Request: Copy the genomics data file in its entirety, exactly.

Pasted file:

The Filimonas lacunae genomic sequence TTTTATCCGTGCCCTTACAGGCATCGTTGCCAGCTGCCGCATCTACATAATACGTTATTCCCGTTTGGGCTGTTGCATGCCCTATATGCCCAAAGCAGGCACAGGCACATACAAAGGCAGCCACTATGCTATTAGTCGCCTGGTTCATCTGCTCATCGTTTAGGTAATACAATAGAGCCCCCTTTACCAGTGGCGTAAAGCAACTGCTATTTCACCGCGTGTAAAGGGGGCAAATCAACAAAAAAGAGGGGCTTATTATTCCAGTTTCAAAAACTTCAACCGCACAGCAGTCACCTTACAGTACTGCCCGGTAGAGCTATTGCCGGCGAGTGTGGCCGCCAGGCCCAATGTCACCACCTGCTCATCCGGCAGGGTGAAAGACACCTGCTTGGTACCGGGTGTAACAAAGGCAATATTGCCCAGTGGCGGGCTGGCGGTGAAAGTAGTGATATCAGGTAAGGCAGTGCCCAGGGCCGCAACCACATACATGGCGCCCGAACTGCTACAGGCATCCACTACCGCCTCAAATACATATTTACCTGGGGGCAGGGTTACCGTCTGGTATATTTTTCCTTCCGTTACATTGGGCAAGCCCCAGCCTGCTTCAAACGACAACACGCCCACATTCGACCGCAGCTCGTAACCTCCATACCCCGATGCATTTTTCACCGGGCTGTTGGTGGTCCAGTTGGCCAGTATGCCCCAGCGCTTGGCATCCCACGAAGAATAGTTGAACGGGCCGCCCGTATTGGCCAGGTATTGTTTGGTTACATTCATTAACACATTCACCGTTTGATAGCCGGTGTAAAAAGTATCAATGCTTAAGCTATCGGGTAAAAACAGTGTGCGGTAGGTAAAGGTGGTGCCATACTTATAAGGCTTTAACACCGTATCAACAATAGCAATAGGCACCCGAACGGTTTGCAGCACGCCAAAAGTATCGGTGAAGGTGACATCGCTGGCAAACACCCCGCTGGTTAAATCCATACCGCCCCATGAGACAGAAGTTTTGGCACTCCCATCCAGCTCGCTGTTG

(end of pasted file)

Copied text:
The Filimonas lacunae genomic sequence TTTTATCCGTGCCCTTACAGGCATCGTTGCCAGCTGCCGCATCTACATAATACGTTATTCCCGTTTGGGCTGTTGCATGCCCTATATGCCCAAAGCAGGCACAGGCACATACAAAGGCAGCCACTATGCTATTAGTCGCCTGGTTCATCTGCTCATCGTTTAGGTAATACAATAGAGCCCCCTTTACCAGTGGCGTAAAGCAACTGCTATTTCACCGCGTGTAAAGGGGGCAAATCAACAAAAAAGAGGGGCTTATTATTCCAGTTTCAAAAACTTCAACCGCACAGCAGTCACCTTACAGTACTGCCCGGTAGAGCTATTGCCGGCGAGTGTGGCCGCCAGGCCCAATGTCACCACCTGCTCATCCGGCAGGGTGAAAGACACCTGCTTGGTACCGGGTGTAACAAAGGCAATATTGCCCAGTGGCGGGCTGGCGGTGAAAGTAGTGATATCAGGTAAGGCAGTGCCCAGGGCCGCAACCACATACATGGCGCCCGAACTGCTACAGGCATCCACTACCGCCTCAAATACATATTTACCTGGGGGCAGGGTTACCGTCTGGTATATTTTTCCTTCCGTTACATTGGGCAAGCCCCAGCCTGCTTCAAACGACAACACGCCCACATTCGACCGCAGCTCGTAACCTCCATACCCCGATGCATTTTTCACCGGGCTGTTGGTGGTCCAGTTGGCCAGTATGCCCCAGCGCTTGGCATCCCACGAAGAATAGTTGAACGGGCCGCCCGTATTGGCCAGGTATTGTTTGGTTACATTCATTAACACATTCACCGTTTGATAGCCGGTGTAAAAAGTATCAATGCTTAAGCTATCGGGTAAAAACAGTGTGCGGTAGGTAAAGGTGGTGCCATACTTATAAGGCTTTAACACCGTATCAACAATAGCAATAGGCACCCGAACGGTTTGCAGCACGCCAAAAGTATCGGTGAAGGTGACATCGCTGGCAAACACCCCGCTGGTTAAATCCATACCGCCCCATGAGACAGAAGTTTTGGCACTCCCATCCAGCTCGCTGTTG